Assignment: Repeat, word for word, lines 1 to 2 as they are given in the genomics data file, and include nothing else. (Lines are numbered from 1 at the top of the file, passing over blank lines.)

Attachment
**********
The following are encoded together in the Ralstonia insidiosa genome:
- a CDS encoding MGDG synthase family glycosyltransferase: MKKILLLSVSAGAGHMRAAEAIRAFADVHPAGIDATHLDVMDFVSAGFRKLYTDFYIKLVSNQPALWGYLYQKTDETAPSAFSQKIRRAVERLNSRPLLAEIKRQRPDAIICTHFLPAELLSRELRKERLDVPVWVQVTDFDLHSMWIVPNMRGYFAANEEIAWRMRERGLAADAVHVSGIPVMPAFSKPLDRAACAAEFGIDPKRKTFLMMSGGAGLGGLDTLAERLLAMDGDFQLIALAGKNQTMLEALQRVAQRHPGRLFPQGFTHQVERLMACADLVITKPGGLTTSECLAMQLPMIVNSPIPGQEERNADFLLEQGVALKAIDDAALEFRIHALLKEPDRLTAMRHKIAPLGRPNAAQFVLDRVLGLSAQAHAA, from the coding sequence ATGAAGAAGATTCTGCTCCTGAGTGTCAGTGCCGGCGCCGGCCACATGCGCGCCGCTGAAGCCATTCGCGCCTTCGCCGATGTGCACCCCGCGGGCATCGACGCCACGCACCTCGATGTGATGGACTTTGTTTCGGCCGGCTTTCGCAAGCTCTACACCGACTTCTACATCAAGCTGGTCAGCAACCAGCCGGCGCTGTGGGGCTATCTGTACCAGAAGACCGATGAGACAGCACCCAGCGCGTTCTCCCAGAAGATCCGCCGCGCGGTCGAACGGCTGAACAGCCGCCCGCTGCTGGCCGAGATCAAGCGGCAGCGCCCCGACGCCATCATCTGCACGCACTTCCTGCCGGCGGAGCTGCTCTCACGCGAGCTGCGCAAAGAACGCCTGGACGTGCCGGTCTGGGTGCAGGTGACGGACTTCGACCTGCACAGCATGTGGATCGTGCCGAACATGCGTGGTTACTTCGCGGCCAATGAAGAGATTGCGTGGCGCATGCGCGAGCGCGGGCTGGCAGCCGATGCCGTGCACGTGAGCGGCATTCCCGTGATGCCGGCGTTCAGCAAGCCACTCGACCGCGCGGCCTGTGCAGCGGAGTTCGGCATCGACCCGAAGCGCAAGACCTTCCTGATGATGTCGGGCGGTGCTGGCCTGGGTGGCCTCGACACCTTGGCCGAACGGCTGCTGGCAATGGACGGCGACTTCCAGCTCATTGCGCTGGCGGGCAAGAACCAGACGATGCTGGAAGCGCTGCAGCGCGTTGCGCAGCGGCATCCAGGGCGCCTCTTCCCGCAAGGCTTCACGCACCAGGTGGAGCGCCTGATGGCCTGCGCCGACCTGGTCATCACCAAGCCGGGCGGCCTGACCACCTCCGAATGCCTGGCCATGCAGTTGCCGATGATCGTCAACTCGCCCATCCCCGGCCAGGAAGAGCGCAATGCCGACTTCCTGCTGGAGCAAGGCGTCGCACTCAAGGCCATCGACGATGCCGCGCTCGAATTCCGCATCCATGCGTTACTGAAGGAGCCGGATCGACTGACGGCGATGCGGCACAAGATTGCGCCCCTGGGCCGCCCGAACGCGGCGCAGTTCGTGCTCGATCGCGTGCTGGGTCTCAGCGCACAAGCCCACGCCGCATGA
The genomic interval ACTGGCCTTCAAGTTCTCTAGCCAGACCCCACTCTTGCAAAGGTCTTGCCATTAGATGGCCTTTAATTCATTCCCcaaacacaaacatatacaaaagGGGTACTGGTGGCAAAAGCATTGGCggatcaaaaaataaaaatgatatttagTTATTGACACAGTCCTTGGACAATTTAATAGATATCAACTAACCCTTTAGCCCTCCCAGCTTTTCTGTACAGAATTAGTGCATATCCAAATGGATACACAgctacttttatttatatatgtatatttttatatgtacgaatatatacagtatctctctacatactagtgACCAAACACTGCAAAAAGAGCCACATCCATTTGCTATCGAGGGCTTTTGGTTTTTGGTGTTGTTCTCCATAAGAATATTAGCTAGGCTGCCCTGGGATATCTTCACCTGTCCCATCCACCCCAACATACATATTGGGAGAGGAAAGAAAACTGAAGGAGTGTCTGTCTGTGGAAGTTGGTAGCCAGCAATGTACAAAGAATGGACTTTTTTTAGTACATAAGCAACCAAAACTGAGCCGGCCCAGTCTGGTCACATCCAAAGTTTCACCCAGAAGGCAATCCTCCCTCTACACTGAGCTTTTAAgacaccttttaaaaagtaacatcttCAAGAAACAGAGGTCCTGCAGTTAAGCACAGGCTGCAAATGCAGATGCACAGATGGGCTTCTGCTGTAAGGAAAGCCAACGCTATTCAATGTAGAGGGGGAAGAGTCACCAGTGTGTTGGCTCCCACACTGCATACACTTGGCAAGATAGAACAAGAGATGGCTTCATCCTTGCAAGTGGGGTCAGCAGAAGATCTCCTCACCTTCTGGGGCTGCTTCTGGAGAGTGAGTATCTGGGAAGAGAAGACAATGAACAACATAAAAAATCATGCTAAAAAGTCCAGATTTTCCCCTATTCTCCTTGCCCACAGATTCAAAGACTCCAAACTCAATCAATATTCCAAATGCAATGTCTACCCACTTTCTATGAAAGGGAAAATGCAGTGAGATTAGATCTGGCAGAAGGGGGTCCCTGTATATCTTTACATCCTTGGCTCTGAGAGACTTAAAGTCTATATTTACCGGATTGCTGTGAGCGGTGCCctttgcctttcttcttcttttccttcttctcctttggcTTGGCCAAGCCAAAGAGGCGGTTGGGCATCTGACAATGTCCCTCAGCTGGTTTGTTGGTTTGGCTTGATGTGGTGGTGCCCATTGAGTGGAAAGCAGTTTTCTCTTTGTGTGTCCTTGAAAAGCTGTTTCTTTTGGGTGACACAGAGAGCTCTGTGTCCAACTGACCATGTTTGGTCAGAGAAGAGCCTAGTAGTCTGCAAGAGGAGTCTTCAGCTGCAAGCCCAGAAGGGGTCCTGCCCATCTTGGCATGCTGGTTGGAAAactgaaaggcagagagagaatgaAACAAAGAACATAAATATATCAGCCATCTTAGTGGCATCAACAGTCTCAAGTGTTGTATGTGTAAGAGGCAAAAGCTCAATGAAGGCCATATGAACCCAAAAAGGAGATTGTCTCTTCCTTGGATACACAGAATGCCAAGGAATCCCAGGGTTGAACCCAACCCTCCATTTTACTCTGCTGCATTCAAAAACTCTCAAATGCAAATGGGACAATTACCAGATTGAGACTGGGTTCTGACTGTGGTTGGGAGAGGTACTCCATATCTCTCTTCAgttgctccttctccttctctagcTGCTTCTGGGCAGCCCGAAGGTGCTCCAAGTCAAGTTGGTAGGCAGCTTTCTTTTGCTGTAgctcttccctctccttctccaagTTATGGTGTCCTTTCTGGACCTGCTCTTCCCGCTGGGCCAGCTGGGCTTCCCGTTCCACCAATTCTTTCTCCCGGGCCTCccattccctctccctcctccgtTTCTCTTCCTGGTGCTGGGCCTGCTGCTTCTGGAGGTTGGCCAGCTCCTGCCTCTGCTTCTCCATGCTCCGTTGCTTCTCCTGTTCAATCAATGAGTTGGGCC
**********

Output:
The following are encoded together in the Ralstonia insidiosa genome:
- a CDS encoding MGDG synthase family glycosyltransferase: MKKILLLSVSAGAGHMRAAEAIRAFADVHPAGIDATHLDVMDFVSAGFRKLYTDFYIKLVSNQPALWGYLYQKTDETAPSAFSQKIRRAVERLNSRPLLAEIKRQRPDAIICTHFLPAELLSRELRKERLDVPVWVQVTDFDLHSMWIVPNMRGYFAANEEIAWRMRERGLAADAVHVSGIPVMPAFSKPLDRAACAAEFGIDPKRKTFLMMSGGAGLGGLDTLAERLLAMDGDFQLIALAGKNQTMLEALQRVAQRHPGRLFPQGFTHQVERLMACADLVITKPGGLTTSECLAMQLPMIVNSPIPGQEERNADFLLEQGVALKAIDDAALEFRIHALLKEPDRLTAMRHKIAPLGRPNAAQFVLDRVLGLSAQAHAA, from the coding sequence ATGAAGAAGATTCTGCTCCTGAGTGTCAGTGCCGGCGCCGGCCACATGCGCGCCGCTGAAGCCATTCGCGCCTTCGCCGATGTGCACCCCGCGGGCATCGACGCCACGCACCTCGATGTGATGGACTTTGTTTCGGCCGGCTTTCGCAAGCTCTACACCGACTTCTACATCAAGCTGGTCAGCAACCAGCCGGCGCTGTGGGGCTATCTGTACCAGAAGACCGATGAGACAGCACCCAGCGCGTTCTCCCAGAAGATCCGCCGCGCGGTCGAACGGCTGAACAGCCGCCCGCTGCTGGCCGAGATCAAGCGGCAGCGCCCCGACGCCATCATCTGCACGCACTTCCTGCCGGCGGAGCTGCTCTCACGCGAGCTGCGCAAAGAACGCCTGGACGTGCCGGTCTGGGTGCAGGTGACGGACTTCGACCTGCACAGCATGTGGATCGTGCCGAACATGCGTGGTTACTTCGCGGCCAATGAAGAGATTGCGTGGCGCATGCGCGAGCGCGGGCTGGCAGCCGATGCCGTGCACGTGAGCGGCATTCCCGTGATGCCGGCGTTCAGCAAGCCACTCGACCGCGCGGCCTGTGCAGCGGAGTTCGGCATCGACCCGAAGCGCAAGACCTTCCTGATGATGTCGGGCGGTGCTGGCCTGGGTGGCCTCGACACCTTGGCCGAACGGCTGCTGGCAATGGACGGCGACTTCCAGCTCATTGCGCTGGCGGGCAAGAACCAGACGATGCTGGAAGCGCTGCAGCGCGTTGCGCAGCGGCATCCAGGGCGCCTCTTCCCGCAAGGCTTCACGCACCAGGTGGAGCGCCTGATGGCCTGCGCCGACCTGGTCATCACCAAGCCGGGCGGCCTGACCACCTCCGAATGCCTGGCCATGCAGTTGCCGATGATCGTCAACTCGCCCATCCCCGGCCAGGAAGAGCGCAATGCCGACTTCCTGCTGGAGCAAGGCGTCGCACTCAAGGCCATCGACGATGCCGCGCTCGAATTCCGCATCCATGCGTTACTGAAGGAGCCGGATCGACTGACGGCGATGCGGCACAAGATTGCGCCCCTGGGCCGCCCGAACGCGGCGCAGTTCGTGCTCGATCGCGTGCTGGGTCTCAGCGCACAAGCCCACGCCGCATGA